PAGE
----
On 07/26/2012 04:33 PM, Adam Litke wrote:
On Thu, Jul 26, 2012 at 11:47:51AM +0300, Itamar Heim wrote:
On 07/17/2012 01:19 AM, Itamar Heim wrote:
On 07/09/2012 09:52 PM, Saggi Mizrahi wrote:
----- Original Message -----
From: "Itamar Heim" <ih...@redhat.com>
To: "Saggi Mizrahi" <smizr...@redhat.com>
Cc: "Adam Litke" <a...@us.ibm.com>, email@example.com
Sent: Monday, July 9, 2012 11:03:43 AM
Subject: Re: [vdsm] [RFC] An alternative way to provide a supported
interface -- libvdsm
On 07/09/2012 05:56 PM, Saggi Mizrahi wrote:
I don't think AMQP is a good low level supported protocol as it's a
very complex protocol to set up and support.
Also brokers are known to have their differences in standard
implementation which means supporting them all is a mess.
It looks like the most accepted route is the libvirt route of
having a c library abstracting away client server communication
and having more advanced consumers build protocol specific bridges
that may have different support standards.
On a more personal note, I think brokerless messaging is the way to
go in ovirt because, unlike traditional clustering, worker nodes
are not interchangeable so direct communication is the way to go,
rendering brokers pretty much useless.
but brokerless doesn't let multiple consumers which a bus provides?
All consumers can connect to the host and *some* events can be
broadcasted to all connected clients.
The real question is weather you want to depend on AMQP's routing \
Also, if you find it preferable to have a centralized host (single
point of failure) to get all events from all hosts for the price of
some clients (I assume read only clients) not needing to know the
locations of all worker nodes.
But IMHO we already have something like that, it's called the
ovirt-engine, and it could send aggregated events about the cluster
(maybe with some extra enginy data).
The question is what does mandating a broker gives us something that
an "AMQP bridge" wouldn't.
The only thing I can think of is vdsm can assume unmoderated vdsm to
vdsm communication bypassing the engine.
This means that VDSM can have some clustered behavior that requires no
Further more, the engine can send a request and let the nodes decide
who is performing the operation among themselves.
[ engine ] [ engine ]
| | VS |
[vdsm][vdsm] [ broker ]
*All links are two way links
This has dire consequences on API usability and supportability. So we
need to converge on that.
There needs to be a good reason why the aforementioned logic code
can't sit on a another ovirt specific entity (lets call it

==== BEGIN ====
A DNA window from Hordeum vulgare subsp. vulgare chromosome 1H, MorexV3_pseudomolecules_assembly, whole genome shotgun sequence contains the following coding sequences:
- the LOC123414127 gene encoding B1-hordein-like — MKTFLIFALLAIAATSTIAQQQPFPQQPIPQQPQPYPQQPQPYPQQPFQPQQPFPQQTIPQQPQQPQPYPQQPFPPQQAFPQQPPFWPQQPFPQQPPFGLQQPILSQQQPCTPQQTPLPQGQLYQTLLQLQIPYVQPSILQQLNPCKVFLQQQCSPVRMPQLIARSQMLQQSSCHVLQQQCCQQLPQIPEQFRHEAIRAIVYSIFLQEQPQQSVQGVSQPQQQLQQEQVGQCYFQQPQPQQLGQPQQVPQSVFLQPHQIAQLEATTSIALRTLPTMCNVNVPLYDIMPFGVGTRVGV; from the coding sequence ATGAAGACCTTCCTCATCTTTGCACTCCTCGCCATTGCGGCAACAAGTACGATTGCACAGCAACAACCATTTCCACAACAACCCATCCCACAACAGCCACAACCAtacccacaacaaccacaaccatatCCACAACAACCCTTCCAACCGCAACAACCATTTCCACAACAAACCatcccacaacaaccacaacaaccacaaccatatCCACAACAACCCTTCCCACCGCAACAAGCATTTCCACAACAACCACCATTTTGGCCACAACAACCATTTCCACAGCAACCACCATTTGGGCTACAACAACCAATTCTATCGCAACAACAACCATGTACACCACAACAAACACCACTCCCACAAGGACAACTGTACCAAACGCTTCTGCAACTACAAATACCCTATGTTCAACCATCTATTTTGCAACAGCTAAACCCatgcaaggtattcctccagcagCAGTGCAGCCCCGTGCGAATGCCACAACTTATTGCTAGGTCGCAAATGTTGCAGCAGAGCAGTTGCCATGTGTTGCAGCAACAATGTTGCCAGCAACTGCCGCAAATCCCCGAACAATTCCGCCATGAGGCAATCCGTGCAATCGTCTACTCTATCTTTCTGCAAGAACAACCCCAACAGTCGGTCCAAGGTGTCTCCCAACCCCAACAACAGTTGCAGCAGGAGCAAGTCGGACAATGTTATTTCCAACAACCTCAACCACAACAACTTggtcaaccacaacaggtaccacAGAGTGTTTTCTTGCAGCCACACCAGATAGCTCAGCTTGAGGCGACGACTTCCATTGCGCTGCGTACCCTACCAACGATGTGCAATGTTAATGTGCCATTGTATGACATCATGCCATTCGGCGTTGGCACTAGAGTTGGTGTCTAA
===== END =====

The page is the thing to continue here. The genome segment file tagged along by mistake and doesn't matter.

ovirt-dynamo) that uses VDSM's supported API but it's own APIs (or
more likely messaging algorithms) are unsupported.
[ engine ]
| | |
| [ broker ] |
| | | |
[vdsm]-[dynamo] : [dynamo]-[vdsm]
Host A : Host B
*All links are two way links
1. we have engine today 'in the path' to the history db. but it makes no
sense for engine to be aware of each statistic we want to keep in the
same would be for an event/stats correlation service.
they don't need to depend on each other for availability/redundancy.
2. we are already looking at quantum integration, which is doing engine
to nodes communication via amqp.
3. with somewhat of a forward looking - moving some scheduling logic
"down to vdsm" will probably mean we'll want one of the nodes to listen
to statistics and state from the other nodes.
to all of these, setting up a bus which allows multiple peer listeners
seems more robust
I'm still against developing a C level binding for amqp and rest
support over a codebase which is in python.
rest and amqp allow for both local and remote bindings in any language.
C bindings should/could be a parallel implementation, but they seem
like an unneeded overhead and complexity in the middle of the
Sure, it's probably possible to bind a REST or AMQP API in other languages but I
don't think there is an automatic way of doing it. That means having to keep up
with maintenance of each and every binding every time the API changes. If we
look at libvirt, they will say this is a large source of pain that they have
recommended we avoid.
we'd need this on top of the C api as well - but it would probably be
simpler doing it over the python api, rather than the C one.
For the C/gobject approach, we write a single API schema file. From that, we
automatically generate the C API and bindings. Sure, the generation could be a
bit complex but much of it will be someone else's codebase (and one that is used
by lots of Gnome projects).
that's a critical part of the question for the C api - what is needed
for adding a verb / parameter.
I'm not against having c bindings. what i don't understand is why to put
them in the 'middle', rather than as peers to the others on top of the
python api classes.
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